Originally Posted by gooki
I hate jigsaws and avoid them like the plauge. Get a circle cutter attachment for your drill, or a router with a circle cutting guide.
In your budget I'd recommend the circular saw and circle cutter. And save up for a router, they're very handy.
PS this is what i mean by a circle cutter attachment for your drill:
I really like my jigsaw for all kinds of things, and have cut many a woofer or other cabinet hole with them. That said, I do prefer the circle cutter as pictured above. However, I feel obligated to note that the style pictured above should only
be used on a drill press, never on a hand-held drill. They work excellently in a drill press. In fact, I just used mine this week to cut ten beautiful circles. If you want to use it with a hand-held drill however, you will need a style of circle cutter that comes with a stabilizing base (which also acts as a shield). There are many available, but they are considerably more expensive than the other type. Here's just one, they can go up to over $100 though:http://www.harborfreight.com/cpi/cta...emnumber=98001
I am using the $5.99 cutter from Harbor Freight, which looks more or less identical to the one above. It gets the job done, but protests a lot and just is not very smooth in operation, nor all that easy to adjust. I think I'll look for a much higher quality one - you get what you pay for. I have found that oddly, the single blade ones seem to work better. Anyhow...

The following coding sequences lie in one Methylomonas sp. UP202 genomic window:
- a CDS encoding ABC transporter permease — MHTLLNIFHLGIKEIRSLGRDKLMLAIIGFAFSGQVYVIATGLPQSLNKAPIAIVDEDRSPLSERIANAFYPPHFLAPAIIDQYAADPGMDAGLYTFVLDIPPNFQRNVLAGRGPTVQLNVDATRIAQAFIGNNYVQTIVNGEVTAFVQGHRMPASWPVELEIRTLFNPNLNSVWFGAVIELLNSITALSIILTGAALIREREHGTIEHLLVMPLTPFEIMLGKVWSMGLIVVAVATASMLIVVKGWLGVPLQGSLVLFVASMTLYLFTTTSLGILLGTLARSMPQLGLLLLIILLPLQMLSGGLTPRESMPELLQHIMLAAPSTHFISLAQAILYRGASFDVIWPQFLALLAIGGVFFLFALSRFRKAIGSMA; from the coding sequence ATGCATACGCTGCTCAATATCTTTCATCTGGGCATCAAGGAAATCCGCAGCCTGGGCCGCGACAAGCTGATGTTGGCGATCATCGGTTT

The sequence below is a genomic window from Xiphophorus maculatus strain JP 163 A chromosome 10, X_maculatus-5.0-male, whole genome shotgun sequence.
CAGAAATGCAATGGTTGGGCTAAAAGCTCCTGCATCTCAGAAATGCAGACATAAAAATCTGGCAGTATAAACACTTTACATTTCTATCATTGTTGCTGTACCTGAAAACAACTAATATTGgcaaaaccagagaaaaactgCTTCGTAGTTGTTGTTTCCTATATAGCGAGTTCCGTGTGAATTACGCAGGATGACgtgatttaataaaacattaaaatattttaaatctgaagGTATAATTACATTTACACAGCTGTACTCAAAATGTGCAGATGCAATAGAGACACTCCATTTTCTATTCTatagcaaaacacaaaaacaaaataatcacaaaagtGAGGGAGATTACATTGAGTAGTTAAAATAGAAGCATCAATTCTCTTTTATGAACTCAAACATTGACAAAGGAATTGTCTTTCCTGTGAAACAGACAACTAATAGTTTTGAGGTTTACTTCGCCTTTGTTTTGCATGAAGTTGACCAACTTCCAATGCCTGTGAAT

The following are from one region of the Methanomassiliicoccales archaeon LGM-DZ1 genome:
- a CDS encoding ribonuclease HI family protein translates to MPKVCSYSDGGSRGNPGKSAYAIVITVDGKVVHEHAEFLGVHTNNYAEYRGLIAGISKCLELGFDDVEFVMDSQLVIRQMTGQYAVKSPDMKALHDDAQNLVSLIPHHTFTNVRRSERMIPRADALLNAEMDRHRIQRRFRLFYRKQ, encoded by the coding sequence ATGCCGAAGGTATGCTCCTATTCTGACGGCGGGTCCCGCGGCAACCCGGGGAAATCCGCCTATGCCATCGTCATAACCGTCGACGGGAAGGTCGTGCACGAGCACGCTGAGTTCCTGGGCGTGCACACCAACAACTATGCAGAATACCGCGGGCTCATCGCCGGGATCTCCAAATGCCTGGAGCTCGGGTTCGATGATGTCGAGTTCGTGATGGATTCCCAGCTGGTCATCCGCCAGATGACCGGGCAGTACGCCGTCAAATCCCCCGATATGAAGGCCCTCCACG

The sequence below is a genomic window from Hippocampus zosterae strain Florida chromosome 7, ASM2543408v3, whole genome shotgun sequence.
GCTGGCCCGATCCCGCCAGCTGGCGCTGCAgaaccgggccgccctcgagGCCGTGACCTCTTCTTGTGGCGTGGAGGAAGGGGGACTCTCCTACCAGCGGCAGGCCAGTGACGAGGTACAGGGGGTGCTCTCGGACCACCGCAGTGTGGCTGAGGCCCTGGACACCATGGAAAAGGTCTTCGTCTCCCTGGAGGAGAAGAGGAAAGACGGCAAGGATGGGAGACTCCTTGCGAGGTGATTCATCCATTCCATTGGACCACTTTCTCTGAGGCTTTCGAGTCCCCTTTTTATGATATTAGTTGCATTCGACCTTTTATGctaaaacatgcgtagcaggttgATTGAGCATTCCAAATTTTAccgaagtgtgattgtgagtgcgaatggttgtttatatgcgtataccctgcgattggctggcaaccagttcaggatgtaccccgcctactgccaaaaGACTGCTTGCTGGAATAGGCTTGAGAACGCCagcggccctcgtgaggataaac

A router is a great tool, though I would say for speaker building, I have only used them for decorative edges or for recessed holes. My Ryobi plunge router is still going strong after about 11 years. I had it fixed for $50 (half what I paid for it) about seven years ago when the shaft lock broke, because it just felt better in my hands than anything else. The Ryobi corded drill I had, on the other hand, wasn't that good at all. The motor burned up after only a couple years.
If you're looking for a tool to 'cut the sheets of wood', you would seem to be looking for a table saw. Now, I've gotten by without one because I have Lowe's/Home Depot cut sheets to the size I needed - or at least small enough to fit in my car. They don't even charge for that service anymore. However, I also have a sliding compound miter saw, which will crosscut up to 12" wide boards, and I have a Skilsaw (circular saw) to cut larger sheets. The only things which can really compare to a table saw when cutting sheet goods is a panel saw ($$$$ - like what they use at Lowes/HD), or a Radial Arm Saw.
All that said, if you don't have much space and cost is a concern, you can get a fine circular saw for not much money, which can give very accurate cuts with a little bit of preparation.